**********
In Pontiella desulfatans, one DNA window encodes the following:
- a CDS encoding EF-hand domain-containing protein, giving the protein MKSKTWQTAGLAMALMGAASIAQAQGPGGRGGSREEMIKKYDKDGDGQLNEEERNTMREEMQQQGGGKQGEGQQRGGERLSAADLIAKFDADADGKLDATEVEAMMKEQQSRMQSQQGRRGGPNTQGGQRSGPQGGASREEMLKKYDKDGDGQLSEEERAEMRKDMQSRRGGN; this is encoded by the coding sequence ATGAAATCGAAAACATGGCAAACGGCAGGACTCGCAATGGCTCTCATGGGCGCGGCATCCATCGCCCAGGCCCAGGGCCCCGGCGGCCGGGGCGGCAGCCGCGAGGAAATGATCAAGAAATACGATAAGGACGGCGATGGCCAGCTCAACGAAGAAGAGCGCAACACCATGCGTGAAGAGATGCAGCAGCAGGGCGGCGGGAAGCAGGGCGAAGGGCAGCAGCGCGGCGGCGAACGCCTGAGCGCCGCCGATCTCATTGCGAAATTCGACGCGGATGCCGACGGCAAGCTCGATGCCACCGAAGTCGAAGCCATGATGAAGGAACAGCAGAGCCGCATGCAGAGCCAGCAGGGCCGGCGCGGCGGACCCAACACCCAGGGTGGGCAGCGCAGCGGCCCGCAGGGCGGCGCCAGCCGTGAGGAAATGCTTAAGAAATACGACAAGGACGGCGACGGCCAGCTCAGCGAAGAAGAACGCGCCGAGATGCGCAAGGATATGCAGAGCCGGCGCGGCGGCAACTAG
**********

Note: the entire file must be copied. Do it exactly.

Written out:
In Pontiella desulfatans, one DNA window encodes the following:
- a CDS encoding EF-hand domain-containing protein, giving the protein MKSKTWQTAGLAMALMGAASIAQAQGPGGRGGSREEMIKKYDKDGDGQLNEEERNTMREEMQQQGGGKQGEGQQRGGERLSAADLIAKFDADADGKLDATEVEAMMKEQQSRMQSQQGRRGGPNTQGGQRSGPQGGASREEMLKKYDKDGDGQLSEEERAEMRKDMQSRRGGN; this is encoded by the coding sequence ATGAAATCGAAAACATGGCAAACGGCAGGACTCGCAATGGCTCTCATGGGCGCGGCATCCATCGCCCAGGCCCAGGGCCCCGGCGGCCGGGGCGGCAGCCGCGAGGAAATGATCAAGAAATACGATAAGGACGGCGATGGCCAGCTCAACGAAGAAGAGCGCAACACCATGCGTGAAGAGATGCAGCAGCAGGGCGGCGGGAAGCAGGGCGAAGGGCAGCAGCGCGGCGGCGAACGCCTGAGCGCCGCCGATCTCATTGCGAAATTCGACGCGGATGCCGACGGCAAGCTCGATGCCACCGAAGTCGAAGCCATGATGAAGGAACAGCAGAGCCGCATGCAGAGCCAGCAGGGCCGGCGCGGCGGACCCAACACCCAGGGTGGGCAGCGCAGCGGCCCGCAGGGCGGCGCCAGCCGTGAGGAAATGCTTAAGAAATACGACAAGGACGGCGACGGCCAGCTCAGCGAAGAAGAACGCGCCGAGATGCGCAAGGATATGCAGAGCCGGCGCGGCGGCAACTAG